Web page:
What else did I get up to? I checked out a few new ‘coffices‘, had two wild nights out, soaked up the sun in Madison Square Park, made time for a stroll through the West Village (one of my favorite neighborhoods), and I even ended up at Dominique Ansel Kitchen (unplanned, which made it even better), which is a pastry lover’s dream, and where I last went for a birthday treat last winter, for a chocolate nutella swirl croissant (just as indulgent as it sounds) and scoped out a couple of Middle Eastern places I hadn’t been to yet (thumbs up for both Taim and Kulushkat.

The last two got me excited for my next destination: the next Polaroid Of The Week will be coming to you from BERLIN (where I’ll be stuffing myself with as much Middle Eastern food as possible for eight glorious days and welcome a very special visitor).

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7 Fun Facts About Copenhagen (& Why You Should Visit Denmark’s Capital!)

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Last year I used Skyscanner’s regional search function to find a cheap flight to the U.S. You simply type in the region that you want to fly out of (or into) and hit the search button, and it shows you the cheapest options. In my case, that was ‘Europe’. And there it was, a flight from Copenhagen to L.A. for $249. Perfect! CopenhagenNot only did I score a fantastic flight deal, but I was also excited that I’d be able to check out a country I’d been wanting to visit for a while – ever since I’d read that Danes were rated the happiest people on the planet (two years in a row, by the way!), and since I’d learned about ‘hygge’, which I think is pretty similar to the German word ‘Gemuetlichkeit’, coziness, but a little bit better. It translates to ‘cozy feeling of togetherness’. No wonder that Danes are the happiest people on earth, when they have this cozy feeling of togetherness all the time. I wanted to experience it for myself, and I was happy that I had an excuse to finally visit Copenhagen.

copenhagen churchAnd because I think Copenhagen makes for a perfect city break, I want to share some quirky facts about Denmark’s capital with you that I hope will intrigue you to visit Copenhagen:

copenhagen mermaid

1 Cycling is huge in Copenhagen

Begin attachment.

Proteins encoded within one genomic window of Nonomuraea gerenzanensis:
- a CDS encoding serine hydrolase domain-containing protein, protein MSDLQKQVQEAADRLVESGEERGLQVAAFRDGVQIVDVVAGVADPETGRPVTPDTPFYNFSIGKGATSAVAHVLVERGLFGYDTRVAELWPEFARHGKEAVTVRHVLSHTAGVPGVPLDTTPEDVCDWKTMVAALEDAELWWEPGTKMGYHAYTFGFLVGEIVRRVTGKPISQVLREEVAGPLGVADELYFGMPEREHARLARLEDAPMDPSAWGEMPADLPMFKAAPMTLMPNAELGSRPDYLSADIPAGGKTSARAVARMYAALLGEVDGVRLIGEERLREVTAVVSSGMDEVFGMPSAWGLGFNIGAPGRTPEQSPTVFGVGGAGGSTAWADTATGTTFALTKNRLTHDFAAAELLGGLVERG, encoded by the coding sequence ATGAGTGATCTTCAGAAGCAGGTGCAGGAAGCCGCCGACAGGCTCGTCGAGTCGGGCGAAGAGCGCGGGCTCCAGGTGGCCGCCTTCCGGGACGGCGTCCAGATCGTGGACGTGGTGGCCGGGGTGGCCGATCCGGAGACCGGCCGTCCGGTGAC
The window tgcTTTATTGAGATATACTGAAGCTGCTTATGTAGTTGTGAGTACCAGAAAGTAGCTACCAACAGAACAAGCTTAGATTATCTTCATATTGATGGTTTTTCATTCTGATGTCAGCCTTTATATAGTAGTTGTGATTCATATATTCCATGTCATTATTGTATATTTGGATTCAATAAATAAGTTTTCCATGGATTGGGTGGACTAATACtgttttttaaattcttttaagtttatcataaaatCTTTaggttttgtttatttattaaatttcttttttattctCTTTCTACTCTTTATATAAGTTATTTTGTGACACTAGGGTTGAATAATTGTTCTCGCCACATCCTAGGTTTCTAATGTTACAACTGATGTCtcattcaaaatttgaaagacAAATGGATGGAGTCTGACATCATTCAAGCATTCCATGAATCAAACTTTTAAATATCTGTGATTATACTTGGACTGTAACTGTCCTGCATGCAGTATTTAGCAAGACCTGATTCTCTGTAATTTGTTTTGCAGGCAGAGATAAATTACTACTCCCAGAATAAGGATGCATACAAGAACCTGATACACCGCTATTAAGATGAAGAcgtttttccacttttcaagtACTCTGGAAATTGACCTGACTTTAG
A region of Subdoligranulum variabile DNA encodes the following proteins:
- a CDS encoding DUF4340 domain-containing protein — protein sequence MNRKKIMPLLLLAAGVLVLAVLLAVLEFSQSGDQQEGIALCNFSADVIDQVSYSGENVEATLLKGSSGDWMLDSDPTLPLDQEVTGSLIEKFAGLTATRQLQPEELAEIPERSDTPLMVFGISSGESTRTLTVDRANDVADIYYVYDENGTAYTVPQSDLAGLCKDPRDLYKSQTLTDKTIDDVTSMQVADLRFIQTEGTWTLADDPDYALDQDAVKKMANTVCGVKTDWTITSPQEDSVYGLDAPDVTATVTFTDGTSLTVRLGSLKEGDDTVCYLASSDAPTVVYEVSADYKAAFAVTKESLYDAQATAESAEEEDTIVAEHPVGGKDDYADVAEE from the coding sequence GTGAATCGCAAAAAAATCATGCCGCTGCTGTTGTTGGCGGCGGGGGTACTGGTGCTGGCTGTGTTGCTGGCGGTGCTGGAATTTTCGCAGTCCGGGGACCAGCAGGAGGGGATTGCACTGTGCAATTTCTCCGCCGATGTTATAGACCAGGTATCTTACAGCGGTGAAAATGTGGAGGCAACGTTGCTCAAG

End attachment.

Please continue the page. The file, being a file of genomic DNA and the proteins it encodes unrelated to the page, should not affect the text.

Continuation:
55% of Copenhageners commute to work by bicycle. 55%!! Isn’t that amazing? And that’s not only during the summer months – that’s year round, rain or shine! The Netherlands might be known as a cycle nation, but the Danish are just as active as the nearby Dutch. And it’s quite a sight to see the mad traffic in the bike lanes during commuting rush hour!

copenhagen bicycle

2 Copenhagen has a self-governing freetown

The autonomous ‘Freetown’ Christiana is home to about 1,000 residents and is a self-governing part of Copenhagen that sits just outside the city center. Christiana residents don’t pay taxes and run the ‘freetown’ according to their own laws, most famously the selling and using of marijuana. While visitors are welcome here, cameras and cars are not allowed inside.

Copenhagen lovelocks

3 The longest pedestrian shopping street in the world

Copenhagen is home to the longest pedestrian shopping street in the entire world, Stroget. You’ll find plenty of international brands here, but also smaller Danish chains, where you can pick up some unique souvenirs from Denmark.

Copenhagen Denmark

4 Green Capital

That sure goes along with the aforementioned cycling – Copenhagen is incredibly green, as in eco-friendly. So much so that it was rewarded with the title of Green Capital Of The Year in 2014. The city actually aims to become the most cycle-friendly city in the world! And it doesn’t stop there: Copenhagen aims to become the world’s first CO2 neutral capital by 2025. Around 64% of the city’s hotel rooms are certified as eco-friendly, and ¾ of food served in public institutions is organic.

copenhagen spring flowers

5 You can’t pay with Euros

Surprisingly enough, Denmark is part of the EU, but they don’t use the Euro. Isntead, you pay with Danish Krone.

copenhagen colorful houses

6 Canals galore

Another similarity to the Netherlands is that the city is ringed by canals. Nyhavn is the most famous one, but the area of Christianshavn has so many canals that it carries the nickname ‘Little Amsterdam’.

copenhagen

5 Fifteen (!) Michelin Stars

For a city of its size – Copenhagen has a population of just over half a million – Denmark’s capital has a surprisingly high number of Michelin Stars – 15 altogether! The most famous Michelin Star restaurant is Noma, which serves exquisite new Nordic cuisine and has been awarded the title as the best restaurant in the world four times! If you’re a gourmand, make sure to reserve a table well before you get here.

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6 An amusement park right in the city